called the three stomachs, (1, 2, 3,) from their being very much acted
on in the progress of digestion."

    I remain. Sir, &c.
        M. HARVEY.

FOOTNOTES:

[C] The engraving here given as well as those of the eyes, hoofs, and
dewlap, have been carefully copied from Mr. Harvey's originals.



CHILLINGHAM WHITE CATTLE.

_Bos Taurus.--Restricted Variety._


[Illustration]

Considerable interest has always been connected with the history of
those herds of white cattle which have been kept secluded, apparently
from time immemorial, in the parks of some of our aristocracy.[D] It has
been, and still is, a matter of lordly pride to their noble owners,
that these cattle are held to be of a distinct and untameable race.

Feeling a full share of the interest attached to them, and anxious to
gain the most accurate and circumstantial information, I was induced to
pay a visit, during the summer of 1845, to the beautifully wooded and
undulating Park of Chillingham, in which a herd of these cattle is
preserved; and, although I have not been able to gather material for a
perfect history of these animals, I think it will not be difficult to
show that matters respecting them have been set forth as facts which are
fictions; and that from some points of their history which have been
correctly detailed, inferences have been drawn, which are by no means
warranted by the facts.

In endeavouring to point out these errors and false reasonings, it will
be necessary to make quotations from the old history of the white
cattle, in Culley's 'Observations on Live Stock,' which has been so
often repeated in works on natural history, and is, moreover, so
thoroughly accredited, that it may now appear something like presumption
to call it in question. To what extent it is called in question on the
present occasion, and the reasons for so doing, will be seen in the
running commentary which accompanies these quotations.

Culley says: "The Wild Breed, from being untameable, can only be kept
within walls or good fences; consequently very few of them are now to be
met with, except in the parks of some gentlemen, who keep them for
ornament, and as a curiosity: those I have seen are at Chillingham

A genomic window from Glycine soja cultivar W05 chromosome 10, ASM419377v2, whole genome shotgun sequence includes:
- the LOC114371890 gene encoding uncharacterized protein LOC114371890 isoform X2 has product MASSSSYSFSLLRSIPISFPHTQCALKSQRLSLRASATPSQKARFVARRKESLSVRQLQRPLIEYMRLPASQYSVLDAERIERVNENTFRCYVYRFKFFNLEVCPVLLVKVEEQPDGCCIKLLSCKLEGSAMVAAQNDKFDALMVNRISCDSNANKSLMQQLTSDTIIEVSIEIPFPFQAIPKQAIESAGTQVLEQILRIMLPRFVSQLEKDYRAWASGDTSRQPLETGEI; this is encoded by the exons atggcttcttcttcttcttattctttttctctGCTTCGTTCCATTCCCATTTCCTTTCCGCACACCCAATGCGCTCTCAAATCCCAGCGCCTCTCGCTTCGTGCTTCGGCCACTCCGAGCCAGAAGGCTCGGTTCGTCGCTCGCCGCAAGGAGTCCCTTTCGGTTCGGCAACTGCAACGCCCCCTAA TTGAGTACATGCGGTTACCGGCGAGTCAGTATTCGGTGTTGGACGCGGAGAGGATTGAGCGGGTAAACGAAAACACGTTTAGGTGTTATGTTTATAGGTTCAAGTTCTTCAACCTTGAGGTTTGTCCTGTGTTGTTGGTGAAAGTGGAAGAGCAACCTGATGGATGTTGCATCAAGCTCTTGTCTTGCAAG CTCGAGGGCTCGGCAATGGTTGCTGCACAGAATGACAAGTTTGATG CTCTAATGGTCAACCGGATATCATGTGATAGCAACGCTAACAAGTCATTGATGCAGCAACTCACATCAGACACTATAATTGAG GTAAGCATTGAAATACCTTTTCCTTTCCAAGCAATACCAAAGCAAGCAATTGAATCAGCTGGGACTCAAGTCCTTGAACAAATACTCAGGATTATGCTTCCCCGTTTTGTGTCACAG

Castle, in Northumberland, a seat belonging to the Earl of Tankerville."

The statement of their being untameable is a mere assertion, founded
upon no evidence whatever. But so far is it from being the fact, that,
notwithstanding every means are used to preserve their wildness, such as
allowing them to range in an extensive park--seldom intruding upon
them--hunting and shooting them now and then--notwithstanding these
means are taken to preserve their wildness, they are even now so far
domesticated as voluntarily to present themselves every winter, at a
place prepared for them, for the purpose of being fed. From which it may
reasonably be concluded, that were they restricted in their pasture,
gradually familiarised with the presence of human beings, and in every
other respect treated as ordinary cattle, they would, in the course of
two or three generations, be equally tame and tractable.

Whilst writing the foregoing I was not aware that any attempt had been
made to domesticate these so-called untameable oxen; but on reading an
account of these cattle by Mr. Hindmarsh, of Newcastle-upon-Tyne,
(bearing date about 1837,) I find the following paragraph.

"By taking the calves at a very early age, and treating them gently, the
present keeper succeeded in domesticating an ox and a cow. _They became
as tame as domestic animals_, and the ox fed as rapidly as a
short-horned steer. He lived eighteen years, and when at his best was
computed at 8 cwt. 14 lbs. The cow only lived five or six years. She
gave little milk, but the quality was rich. She was crossed by a country
bull, but her progeny very closely resembled herself, being entirely
white, excepting the ears, which were brown, and the legs, which were
mottled." These facts speak for themselves.

Culley, in giving their distinguishing characteristics, says: "Their
colour is invariably of a creamy white; muzzle black; the whole of the
inside of the ear, and about one third of the outside, from the tips
downwards, red; horns white, with black tips, very fine, and bent
upwards; some of the bulls have a thin upright mane, about an inch and a
half, or two inches long."

That their colour is invariably white is simply owing to the care that
is taken to destroy all the calves that are born of a different
description. It is pretty well known to the farmers about Chillingham
(although pains are taken to conceal the fact,) that the wild cows in
the park not unfrequently drop calves variously spotted. With respect to
the redness of the ears, this is by no means an invariable character,
many young ones having been produced without that distinctive mark; and
Bewick records, that about twenty years before he wrote, there existed a
few in the herd with _black_ ears, but they were destroyed. So far from
the character here given of the horns being confined to those white
cattle, it is precisely the description of the horns of the Kyloe oxen,
or black cattle. The investiture of some of the bulls with a mane is
equally gratuitous; Cole, who was park-keeper for more than forty years,
and of course had ample means of observation, distinctly informed me